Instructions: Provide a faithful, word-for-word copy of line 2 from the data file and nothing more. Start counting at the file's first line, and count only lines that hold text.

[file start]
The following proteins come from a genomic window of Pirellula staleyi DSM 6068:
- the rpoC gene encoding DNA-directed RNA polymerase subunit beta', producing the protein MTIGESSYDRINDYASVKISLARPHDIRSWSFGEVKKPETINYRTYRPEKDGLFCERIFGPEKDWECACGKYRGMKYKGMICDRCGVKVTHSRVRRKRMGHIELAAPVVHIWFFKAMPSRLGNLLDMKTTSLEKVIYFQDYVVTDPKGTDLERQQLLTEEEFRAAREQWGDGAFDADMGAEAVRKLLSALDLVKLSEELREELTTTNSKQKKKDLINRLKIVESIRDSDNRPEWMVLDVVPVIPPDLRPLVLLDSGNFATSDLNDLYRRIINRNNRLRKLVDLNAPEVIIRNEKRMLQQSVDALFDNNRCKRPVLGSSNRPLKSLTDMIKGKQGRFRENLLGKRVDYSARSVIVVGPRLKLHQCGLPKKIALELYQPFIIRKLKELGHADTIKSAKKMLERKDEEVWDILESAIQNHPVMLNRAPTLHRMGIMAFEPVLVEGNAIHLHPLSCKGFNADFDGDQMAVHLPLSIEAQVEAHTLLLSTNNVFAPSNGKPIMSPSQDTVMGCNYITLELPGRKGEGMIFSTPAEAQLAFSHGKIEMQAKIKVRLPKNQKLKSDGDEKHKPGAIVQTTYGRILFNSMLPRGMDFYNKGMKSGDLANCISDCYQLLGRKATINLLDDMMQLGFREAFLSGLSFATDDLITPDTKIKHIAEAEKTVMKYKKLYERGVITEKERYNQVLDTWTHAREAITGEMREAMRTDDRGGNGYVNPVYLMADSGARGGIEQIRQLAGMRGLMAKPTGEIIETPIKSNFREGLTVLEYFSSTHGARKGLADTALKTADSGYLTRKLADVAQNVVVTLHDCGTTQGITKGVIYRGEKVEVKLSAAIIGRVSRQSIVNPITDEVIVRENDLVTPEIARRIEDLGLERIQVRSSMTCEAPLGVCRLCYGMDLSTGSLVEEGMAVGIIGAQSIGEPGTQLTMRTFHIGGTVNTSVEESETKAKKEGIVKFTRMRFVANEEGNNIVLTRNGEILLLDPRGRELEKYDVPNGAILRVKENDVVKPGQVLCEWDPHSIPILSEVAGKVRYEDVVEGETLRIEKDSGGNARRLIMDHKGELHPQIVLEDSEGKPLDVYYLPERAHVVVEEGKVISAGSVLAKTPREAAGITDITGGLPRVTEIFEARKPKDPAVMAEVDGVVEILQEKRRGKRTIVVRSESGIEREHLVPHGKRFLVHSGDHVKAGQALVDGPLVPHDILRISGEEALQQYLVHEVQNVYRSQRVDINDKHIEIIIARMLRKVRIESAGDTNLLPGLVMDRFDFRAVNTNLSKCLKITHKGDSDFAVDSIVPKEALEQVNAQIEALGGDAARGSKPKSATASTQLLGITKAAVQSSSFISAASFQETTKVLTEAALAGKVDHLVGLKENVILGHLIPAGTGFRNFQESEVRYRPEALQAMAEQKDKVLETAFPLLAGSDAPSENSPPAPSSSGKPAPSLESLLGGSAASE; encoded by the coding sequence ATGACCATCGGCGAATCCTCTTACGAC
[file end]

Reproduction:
- the rpoC gene encoding DNA-directed RNA polymerase subunit beta', producing the protein MTIGESSYDRINDYASVKISLARPHDIRSWSFGEVKKPETINYRTYRPEKDGLFCERIFGPEKDWECACGKYRGMKYKGMICDRCGVKVTHSRVRRKRMGHIELAAPVVHIWFFKAMPSRLGNLLDMKTTSLEKVIYFQDYVVTDPKGTDLERQQLLTEEEFRAAREQWGDGAFDADMGAEAVRKLLSALDLVKLSEELREELTTTNSKQKKKDLINRLKIVESIRDSDNRPEWMVLDVVPVIPPDLRPLVLLDSGNFATSDLNDLYRRIINRNNRLRKLVDLNAPEVIIRNEKRMLQQSVDALFDNNRCKRPVLGSSNRPLKSLTDMIKGKQGRFRENLLGKRVDYSARSVIVVGPRLKLHQCGLPKKIALELYQPFIIRKLKELGHADTIKSAKKMLERKDEEVWDILESAIQNHPVMLNRAPTLHRMGIMAFEPVLVEGNAIHLHPLSCKGFNADFDGDQMAVHLPLSIEAQVEAHTLLLSTNNVFAPSNGKPIMSPSQDTVMGCNYITLELPGRKGEGMIFSTPAEAQLAFSHGKIEMQAKIKVRLPKNQKLKSDGDEKHKPGAIVQTTYGRILFNSMLPRGMDFYNKGMKSGDLANCISDCYQLLGRKATINLLDDMMQLGFREAFLSGLSFATDDLITPDTKIKHIAEAEKTVMKYKKLYERGVITEKERYNQVLDTWTHAREAITGEMREAMRTDDRGGNGYVNPVYLMADSGARGGIEQIRQLAGMRGLMAKPTGEIIETPIKSNFREGLTVLEYFSSTHGARKGLADTALKTADSGYLTRKLADVAQNVVVTLHDCGTTQGITKGVIYRGEKVEVKLSAAIIGRVSRQSIVNPITDEVIVRENDLVTPEIARRIEDLGLERIQVRSSMTCEAPLGVCRLCYGMDLSTGSLVEEGMAVGIIGAQSIGEPGTQLTMRTFHIGGTVNTSVEESETKAKKEGIVKFTRMRFVANEEGNNIVLTRNGEILLLDPRGRELEKYDVPNGAILRVKENDVVKPGQVLCEWDPHSIPILSEVAGKVRYEDVVEGETLRIEKDSGGNARRLIMDHKGELHPQIVLEDSEGKPLDVYYLPERAHVVVEEGKVISAGSVLAKTPREAAGITDITGGLPRVTEIFEARKPKDPAVMAEVDGVVEILQEKRRGKRTIVVRSESGIEREHLVPHGKRFLVHSGDHVKAGQALVDGPLVPHDILRISGEEALQQYLVHEVQNVYRSQRVDINDKHIEIIIARMLRKVRIESAGDTNLLPGLVMDRFDFRAVNTNLSKCLKITHKGDSDFAVDSIVPKEALEQVNAQIEALGGDAARGSKPKSATASTQLLGITKAAVQSSSFISAASFQETTKVLTEAALAGKVDHLVGLKENVILGHLIPAGTGFRNFQESEVRYRPEALQAMAEQKDKVLETAFPLLAGSDAPSENSPPAPSSSGKPAPSLESLLGGSAASE; encoded by the coding sequence ATGACCATCGGCGAATCCTCTTACGAC